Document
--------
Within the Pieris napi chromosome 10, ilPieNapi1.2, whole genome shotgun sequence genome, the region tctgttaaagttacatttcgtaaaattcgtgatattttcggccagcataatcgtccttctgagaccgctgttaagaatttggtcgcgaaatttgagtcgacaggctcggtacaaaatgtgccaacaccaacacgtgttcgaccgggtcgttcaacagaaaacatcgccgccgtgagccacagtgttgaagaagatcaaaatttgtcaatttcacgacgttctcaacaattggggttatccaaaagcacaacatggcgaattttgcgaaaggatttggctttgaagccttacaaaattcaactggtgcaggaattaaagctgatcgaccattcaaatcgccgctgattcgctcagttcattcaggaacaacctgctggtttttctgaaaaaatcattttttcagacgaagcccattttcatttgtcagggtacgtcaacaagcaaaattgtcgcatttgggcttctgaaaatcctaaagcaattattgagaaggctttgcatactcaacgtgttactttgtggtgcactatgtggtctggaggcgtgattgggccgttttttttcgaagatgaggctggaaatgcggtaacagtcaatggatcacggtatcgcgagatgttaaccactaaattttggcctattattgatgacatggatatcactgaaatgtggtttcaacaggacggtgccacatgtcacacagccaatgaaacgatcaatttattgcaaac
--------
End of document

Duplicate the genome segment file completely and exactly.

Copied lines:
Within the Pieris napi chromosome 10, ilPieNapi1.2, whole genome shotgun sequence genome, the region tctgttaaagttacatttcgtaaaattcgtgatattttcggccagcataatcgtccttctgagaccgctgttaagaatttggtcgcgaaatttgagtcgacaggctcggtacaaaatgtgccaacaccaacacgtgttcgaccgggtcgttcaacagaaaacatcgccgccgtgagccacagtgttgaagaagatcaaaatttgtcaatttcacgacgttctcaacaattggggttatccaaaagcacaacatggcgaattttgcgaaaggatttggctttgaagccttacaaaattcaactggtgcaggaattaaagctgatcgaccattcaaatcgccgctgattcgctcagttcattcaggaacaacctgctggtttttctgaaaaaatcattttttcagacgaagcccattttcatttgtcagggtacgtcaacaagcaaaattgtcgcatttgggcttctgaaaatcctaaagcaattattgagaaggctttgcatactcaacgtgttactttgtggtgcactatgtggtctggaggcgtgattgggccgttttttttcgaagatgaggctggaaatgcggtaacagtcaatggatcacggtatcgcgagatgttaaccactaaattttggcctattattgatgacatggatatcactgaaatgtggtttcaacaggacggtgccacatgtcacacagccaatgaaacgatcaatttattgcaaac